Please check out the attached link to learn more about him. “Bigotry has to be carefully taught” says the famous Oscar Hammerstein song from “South Pacific.” The converse is also true. Let’s teach kids and speak with others about being open-minded. It begins with conversation. Thank you Daryl Davis for showing us how. You are to be commended.

http://www.npr.org/2017/08/20/544861933/how-one-man-convinced-200-ku-klux-klan-members-to-give-up-their-robes

Oh, Lord, please don’t let me be misunderstood

“Don’t Let be Misunderstood” is a song written by Bennie Benjamin, Horace Ott and Sol Marcus for the singer and pianist Nina Simone, who first recorded it in 1964. The song has been covered by many artists, most notably by The Animals, whose blues rock version of the song became a transatlantic hit in 1965. (Per Wikipedia). Cat Stevens does a meaningful interpretation as well, as he tempers the sound so the words seep through.

The song has an important message, but first here are the lyrics.

“People, do you understand me now,
If sometimes I feel a little mad
Don’t you know no one alive can
Always be an angel
When things go wrong I seem a little sad
But I’m just a soul whose intentions are good
Oh Lord, please don’t let me be misunderstood

You know sometimes, I’m so carefree
With a joy that’s hard to hide
Sometimes seems that all I have is worry
And then you’re bound to see my other side
But I’m just a soul whose intentions are good
Oh Lord, please don’t let me be misunderstood

If I seem edgy, I want you to know
That I never mean to take it out on you
Life has its problems and I get more
Than my share
But that’s one thing I never mean to do
I don’t mean it
People, don’t you know I’m only human
Don’t you know I have faults like any one
But sometimes I find myself alone regretting
Some little thing; some foolish thing
That I have done,
But I’m just a soul whose intentions are good
Oh Lord, please don’t let me be misunderstood

Don’t let me be misunderstood
I’m just someone whose intentions are good
Don’t let me be misunderstood,
Don’t let me be misunderstood”

My wife suggested I include this song in a post. She feels people are being misunderstood as others are not taking the time to listen. If we listen to each other, the context of a comment will finds its way in. Once you listen, you then have earned the right to be heard in return. A key part of the song is to start out with assuming the intentions are good. That may be giving too much credit, but if we listen first, we can ask better questions.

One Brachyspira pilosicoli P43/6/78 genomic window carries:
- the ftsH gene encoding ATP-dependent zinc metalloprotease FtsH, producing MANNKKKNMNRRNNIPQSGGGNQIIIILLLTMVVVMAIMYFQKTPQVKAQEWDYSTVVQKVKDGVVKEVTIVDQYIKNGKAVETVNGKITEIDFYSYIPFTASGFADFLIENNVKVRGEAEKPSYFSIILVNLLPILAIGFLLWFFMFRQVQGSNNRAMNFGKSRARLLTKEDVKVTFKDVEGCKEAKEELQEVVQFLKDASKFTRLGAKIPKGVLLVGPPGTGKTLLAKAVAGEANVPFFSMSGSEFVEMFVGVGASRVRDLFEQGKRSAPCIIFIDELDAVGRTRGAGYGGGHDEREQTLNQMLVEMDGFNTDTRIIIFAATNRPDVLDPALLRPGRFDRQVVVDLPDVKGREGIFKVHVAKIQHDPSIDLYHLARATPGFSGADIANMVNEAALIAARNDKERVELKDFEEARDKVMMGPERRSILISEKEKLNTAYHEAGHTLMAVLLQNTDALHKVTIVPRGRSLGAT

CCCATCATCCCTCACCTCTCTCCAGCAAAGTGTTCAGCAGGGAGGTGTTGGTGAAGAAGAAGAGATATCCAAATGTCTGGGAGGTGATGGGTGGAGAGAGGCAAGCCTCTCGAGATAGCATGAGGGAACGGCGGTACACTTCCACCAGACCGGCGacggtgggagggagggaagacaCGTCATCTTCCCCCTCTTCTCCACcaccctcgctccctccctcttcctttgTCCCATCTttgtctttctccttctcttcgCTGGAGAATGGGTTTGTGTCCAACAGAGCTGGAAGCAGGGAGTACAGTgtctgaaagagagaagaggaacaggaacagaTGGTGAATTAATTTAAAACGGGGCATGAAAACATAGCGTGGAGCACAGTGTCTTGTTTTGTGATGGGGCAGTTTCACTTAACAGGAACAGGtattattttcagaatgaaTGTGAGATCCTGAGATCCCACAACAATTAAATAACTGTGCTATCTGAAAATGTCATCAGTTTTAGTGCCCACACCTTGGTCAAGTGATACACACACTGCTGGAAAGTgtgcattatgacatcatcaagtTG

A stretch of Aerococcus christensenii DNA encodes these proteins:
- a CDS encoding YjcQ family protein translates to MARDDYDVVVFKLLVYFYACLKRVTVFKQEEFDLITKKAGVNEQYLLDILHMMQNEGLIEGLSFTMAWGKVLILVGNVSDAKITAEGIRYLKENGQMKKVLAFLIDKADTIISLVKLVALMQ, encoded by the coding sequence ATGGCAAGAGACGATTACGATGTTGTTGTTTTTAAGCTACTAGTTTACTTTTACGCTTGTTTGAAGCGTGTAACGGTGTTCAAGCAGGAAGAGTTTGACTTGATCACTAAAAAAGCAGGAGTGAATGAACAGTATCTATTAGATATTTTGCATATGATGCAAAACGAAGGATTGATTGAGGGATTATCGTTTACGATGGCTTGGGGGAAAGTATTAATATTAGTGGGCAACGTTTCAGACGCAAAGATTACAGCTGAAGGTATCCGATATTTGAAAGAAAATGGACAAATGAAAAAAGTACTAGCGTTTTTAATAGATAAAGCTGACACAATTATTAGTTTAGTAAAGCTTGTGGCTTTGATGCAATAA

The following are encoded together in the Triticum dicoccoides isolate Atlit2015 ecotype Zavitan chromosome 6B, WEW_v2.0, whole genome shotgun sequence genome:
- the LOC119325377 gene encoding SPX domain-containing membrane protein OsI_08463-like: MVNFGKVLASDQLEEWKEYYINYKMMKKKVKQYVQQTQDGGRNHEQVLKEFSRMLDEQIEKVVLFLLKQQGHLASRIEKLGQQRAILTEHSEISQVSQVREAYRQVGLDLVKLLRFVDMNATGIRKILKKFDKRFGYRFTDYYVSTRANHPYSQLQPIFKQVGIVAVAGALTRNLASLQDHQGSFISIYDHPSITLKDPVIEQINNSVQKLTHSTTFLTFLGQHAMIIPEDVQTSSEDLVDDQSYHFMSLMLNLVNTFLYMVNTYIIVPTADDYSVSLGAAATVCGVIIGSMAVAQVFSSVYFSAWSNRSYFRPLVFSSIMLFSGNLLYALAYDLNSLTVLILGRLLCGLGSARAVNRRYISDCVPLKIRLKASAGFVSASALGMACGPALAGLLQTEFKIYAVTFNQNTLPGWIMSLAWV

I have often written about Daryl Davis, an African-American man who has convinced more than 200 white men to leave the Ku Klux Klan. He said he did it by listening. Then, he would ask a few questions and listen some more. He observed that people, even with strong opinions he disagreed with, just want to be heard. By listening, he would ask probing, thoughtful questions that made the person think.

I truly admire this man, his courage and his approach. If we emulate him, we can have better conversations.

One Black man influences KKK members to give up their robes

Our blogging friend Jill highlights weekly a few people who are shining lights in our world. Typically, these folks fly under the radar screen, as they do what they do to help people, not garner publicity. They are all about substance over optics.

Daryl Davis is one of those people. An African-American man, Davis has a mission to reach out and befriend members of the Ku Klux Klan. His goal is to change hearts and minds and he has successfully influenced over 200 members of the KKK to give up their robes, which he collects.

Davis grew up mostly outside the US as his father was in the diplomatic corps. He said his school classes included the children of other diplomats from around the world. So, he was gaining a very open-minded education interacting with others. He notes if grew up here, his education would have been either segregated or pigeonholed limiting interaction with diverse people.

Davis said he did not experience racism until his family moved back to the states. In fact, he did not believe his parents when he learned he was being maltreated because of the color of his skin. He was incredulous that people could be so cruel for such an inane reason.

Davis recognizes that bigotry has to be taught. No one is born hating or demeaning others because they are different from them. Their parents and other adults have to teach kids to be racist  or bigoted. So, he would seek to change those learnings by having open conversation. Per the link below, he says how can someone hate me without even knowing me?

He is an overtly friendly and approachable man. Having seen him laugh, I would say he is cherubic in a St. Nick like way. He does not insult, he asks questions and tells folks what he believes. When a KKK person said they burn the cross to light the way for Jesus, he would say you worship a different Jesus than I do. Jesus lights the way for you.

Through these matter-of-fact discussions, he gets people to think. He has studied the KKK and through reverse examples , he can illustrate the absurdity of certain claims. When he appeared on Bill Maher’s show, he astounded the other guests  into silence just to listen to what he had to say. For the longest while, even the host remained silent, which is rare for him.

Please check out the attached link to learn more about him. “Bigotry has to be carefully taught” says the famous Oscar Hammerstein song from “South Pacific.” The converse is also true. Let’s teach kids and speak with others about being open-minded. It begins with conversation. Thank you Daryl Davis for showing us how. You are to be commended.

http://www.npr.org/2017/08/20/544861933/how-one-man-convinced-200-ku-klux-klan-members-to-give-up-their-robes